We conducted 11 interviews with instructors from 3 states (California, Texas, and Nevada) who have taught driver education in the classroom for at least 5 years. We had a mixture of instructors who have taught driver education at public high schools and commercial driving schools. The textbooks that instructors use are first approved by the school and state government. In general, a typical instruction day consists of a lecture involving PowerPoint presentations, videos, real life stories, and other demonstration techniques to help students grasp the concepts. Sometimes, the lecture is followed by an open class discussion, reading assignments during class time, or group activities. The major difficulty that instructors have in teaching driver education is making driving concrete for students since many of the theories are abstract (i.e. “aiming high”).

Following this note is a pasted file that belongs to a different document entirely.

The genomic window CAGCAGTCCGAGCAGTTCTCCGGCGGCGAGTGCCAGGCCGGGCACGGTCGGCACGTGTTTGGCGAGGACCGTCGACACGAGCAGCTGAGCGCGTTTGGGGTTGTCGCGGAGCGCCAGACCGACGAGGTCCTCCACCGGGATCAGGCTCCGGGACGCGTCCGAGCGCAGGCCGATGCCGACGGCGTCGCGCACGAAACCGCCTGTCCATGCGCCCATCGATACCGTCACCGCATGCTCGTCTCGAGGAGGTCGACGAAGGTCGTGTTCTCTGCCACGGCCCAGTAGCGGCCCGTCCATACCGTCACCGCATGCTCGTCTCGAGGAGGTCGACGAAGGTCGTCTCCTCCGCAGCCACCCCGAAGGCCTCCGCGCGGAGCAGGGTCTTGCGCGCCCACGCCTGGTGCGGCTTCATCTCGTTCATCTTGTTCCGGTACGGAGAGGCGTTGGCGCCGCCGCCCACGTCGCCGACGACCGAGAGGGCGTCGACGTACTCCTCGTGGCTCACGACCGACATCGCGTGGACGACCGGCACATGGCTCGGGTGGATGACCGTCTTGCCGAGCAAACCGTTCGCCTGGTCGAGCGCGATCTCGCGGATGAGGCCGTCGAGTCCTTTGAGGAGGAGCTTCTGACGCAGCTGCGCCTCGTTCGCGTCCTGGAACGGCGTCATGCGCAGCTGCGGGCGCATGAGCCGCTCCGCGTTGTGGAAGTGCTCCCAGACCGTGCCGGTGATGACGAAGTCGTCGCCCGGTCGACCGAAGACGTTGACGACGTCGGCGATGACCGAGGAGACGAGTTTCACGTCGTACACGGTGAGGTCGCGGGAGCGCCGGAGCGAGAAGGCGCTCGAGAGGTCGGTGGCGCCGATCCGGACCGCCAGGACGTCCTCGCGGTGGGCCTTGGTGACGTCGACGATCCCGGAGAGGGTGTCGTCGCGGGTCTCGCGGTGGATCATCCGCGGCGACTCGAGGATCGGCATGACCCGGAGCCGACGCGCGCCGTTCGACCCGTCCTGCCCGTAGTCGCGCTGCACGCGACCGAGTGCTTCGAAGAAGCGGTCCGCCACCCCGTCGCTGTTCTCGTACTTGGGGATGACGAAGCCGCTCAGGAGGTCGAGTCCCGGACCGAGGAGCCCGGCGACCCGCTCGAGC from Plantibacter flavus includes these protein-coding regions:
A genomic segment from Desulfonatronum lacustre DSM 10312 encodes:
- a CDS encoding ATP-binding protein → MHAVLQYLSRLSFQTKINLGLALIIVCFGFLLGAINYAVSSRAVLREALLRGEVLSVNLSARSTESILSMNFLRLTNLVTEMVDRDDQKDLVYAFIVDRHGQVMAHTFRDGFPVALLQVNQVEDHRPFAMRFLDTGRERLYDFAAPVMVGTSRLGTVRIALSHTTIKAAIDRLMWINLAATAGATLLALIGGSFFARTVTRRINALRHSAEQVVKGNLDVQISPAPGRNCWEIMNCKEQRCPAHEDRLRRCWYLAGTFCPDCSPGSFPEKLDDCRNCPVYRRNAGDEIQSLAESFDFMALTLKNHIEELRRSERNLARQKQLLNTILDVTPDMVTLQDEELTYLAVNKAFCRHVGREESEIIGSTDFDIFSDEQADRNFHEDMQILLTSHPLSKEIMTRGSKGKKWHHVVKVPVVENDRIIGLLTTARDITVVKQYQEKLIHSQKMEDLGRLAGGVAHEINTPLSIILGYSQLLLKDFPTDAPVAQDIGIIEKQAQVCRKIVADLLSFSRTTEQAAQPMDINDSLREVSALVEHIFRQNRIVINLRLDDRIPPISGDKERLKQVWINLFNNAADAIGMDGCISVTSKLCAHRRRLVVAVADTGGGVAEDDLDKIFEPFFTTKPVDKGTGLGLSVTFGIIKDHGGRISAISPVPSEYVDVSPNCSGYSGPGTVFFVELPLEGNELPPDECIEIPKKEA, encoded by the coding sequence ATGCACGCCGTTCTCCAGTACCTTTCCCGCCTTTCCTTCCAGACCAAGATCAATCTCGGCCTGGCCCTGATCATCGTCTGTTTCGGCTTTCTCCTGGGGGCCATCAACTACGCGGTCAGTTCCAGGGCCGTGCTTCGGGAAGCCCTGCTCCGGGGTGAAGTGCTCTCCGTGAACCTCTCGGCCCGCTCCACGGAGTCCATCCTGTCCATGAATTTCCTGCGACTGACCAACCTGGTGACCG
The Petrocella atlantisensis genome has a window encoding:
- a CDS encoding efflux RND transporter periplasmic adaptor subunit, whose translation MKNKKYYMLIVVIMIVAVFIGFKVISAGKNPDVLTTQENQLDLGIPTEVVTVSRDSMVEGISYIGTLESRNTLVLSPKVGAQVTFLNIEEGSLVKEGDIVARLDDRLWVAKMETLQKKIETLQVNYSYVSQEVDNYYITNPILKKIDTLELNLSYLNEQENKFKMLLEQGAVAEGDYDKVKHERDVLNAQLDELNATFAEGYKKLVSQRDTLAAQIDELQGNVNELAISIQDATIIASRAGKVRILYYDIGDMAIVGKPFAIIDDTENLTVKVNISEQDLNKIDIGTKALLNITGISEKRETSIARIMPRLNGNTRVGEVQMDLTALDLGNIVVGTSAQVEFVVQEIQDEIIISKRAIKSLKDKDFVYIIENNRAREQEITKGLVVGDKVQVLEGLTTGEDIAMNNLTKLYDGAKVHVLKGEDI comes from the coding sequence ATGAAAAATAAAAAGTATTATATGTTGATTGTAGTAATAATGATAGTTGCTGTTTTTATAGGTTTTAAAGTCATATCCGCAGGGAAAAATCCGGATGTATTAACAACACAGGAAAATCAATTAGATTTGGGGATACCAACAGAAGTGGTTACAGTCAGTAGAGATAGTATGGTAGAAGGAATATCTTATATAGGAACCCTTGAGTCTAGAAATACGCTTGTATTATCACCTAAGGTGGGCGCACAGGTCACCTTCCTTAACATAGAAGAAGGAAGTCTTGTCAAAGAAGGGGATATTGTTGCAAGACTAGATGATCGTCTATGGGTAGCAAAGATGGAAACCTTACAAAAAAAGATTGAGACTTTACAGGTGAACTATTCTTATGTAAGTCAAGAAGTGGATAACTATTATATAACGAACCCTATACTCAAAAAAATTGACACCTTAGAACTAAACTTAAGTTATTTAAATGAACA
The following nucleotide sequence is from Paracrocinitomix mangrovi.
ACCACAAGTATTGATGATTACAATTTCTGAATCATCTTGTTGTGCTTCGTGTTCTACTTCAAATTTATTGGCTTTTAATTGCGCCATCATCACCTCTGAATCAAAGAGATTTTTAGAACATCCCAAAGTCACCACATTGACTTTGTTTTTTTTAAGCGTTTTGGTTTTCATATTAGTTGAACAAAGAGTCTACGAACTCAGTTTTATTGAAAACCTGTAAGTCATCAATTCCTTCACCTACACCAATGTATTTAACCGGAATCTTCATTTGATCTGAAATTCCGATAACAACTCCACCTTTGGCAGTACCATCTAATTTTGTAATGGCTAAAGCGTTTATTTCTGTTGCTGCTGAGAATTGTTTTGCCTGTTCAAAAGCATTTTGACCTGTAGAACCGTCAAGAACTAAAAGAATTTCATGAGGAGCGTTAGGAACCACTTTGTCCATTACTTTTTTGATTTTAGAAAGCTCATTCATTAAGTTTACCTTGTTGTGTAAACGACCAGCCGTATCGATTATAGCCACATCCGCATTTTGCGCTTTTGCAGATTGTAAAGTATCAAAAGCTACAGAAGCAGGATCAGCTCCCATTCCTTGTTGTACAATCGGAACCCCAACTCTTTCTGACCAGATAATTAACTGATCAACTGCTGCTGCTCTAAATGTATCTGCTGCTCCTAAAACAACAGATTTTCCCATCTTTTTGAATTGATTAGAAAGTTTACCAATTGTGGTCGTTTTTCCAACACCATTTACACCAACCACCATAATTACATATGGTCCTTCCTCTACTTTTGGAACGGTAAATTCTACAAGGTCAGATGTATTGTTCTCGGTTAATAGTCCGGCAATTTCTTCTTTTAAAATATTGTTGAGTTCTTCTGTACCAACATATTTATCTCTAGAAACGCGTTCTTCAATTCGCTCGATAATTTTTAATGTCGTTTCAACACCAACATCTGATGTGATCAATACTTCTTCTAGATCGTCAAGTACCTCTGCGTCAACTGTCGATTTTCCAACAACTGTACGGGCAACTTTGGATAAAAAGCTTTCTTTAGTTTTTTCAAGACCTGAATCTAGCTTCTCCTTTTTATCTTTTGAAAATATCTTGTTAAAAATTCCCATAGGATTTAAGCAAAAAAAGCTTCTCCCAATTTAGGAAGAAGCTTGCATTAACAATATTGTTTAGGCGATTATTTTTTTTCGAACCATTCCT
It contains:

They estimate that more students are taking and will continue to take driver education online because it’s more convenient and cheaper. Some classroom instructors would like access to pre-packaged lesson plans and PowerPoint presentations. This would greatly save them time from preparing it themselves from scratch.

Focus Groups

We conducted two focus groups. Each focus group consisted of 7 to 8 students, ages 16-18, who have taken a classroom-based driver education course within the last year. We had a mixture of students who have taken driver education at a commercial driving school and at a public high school. Each focus group was led by a non-biased moderator who facilitated and engaged conversations based on a few discussion topics.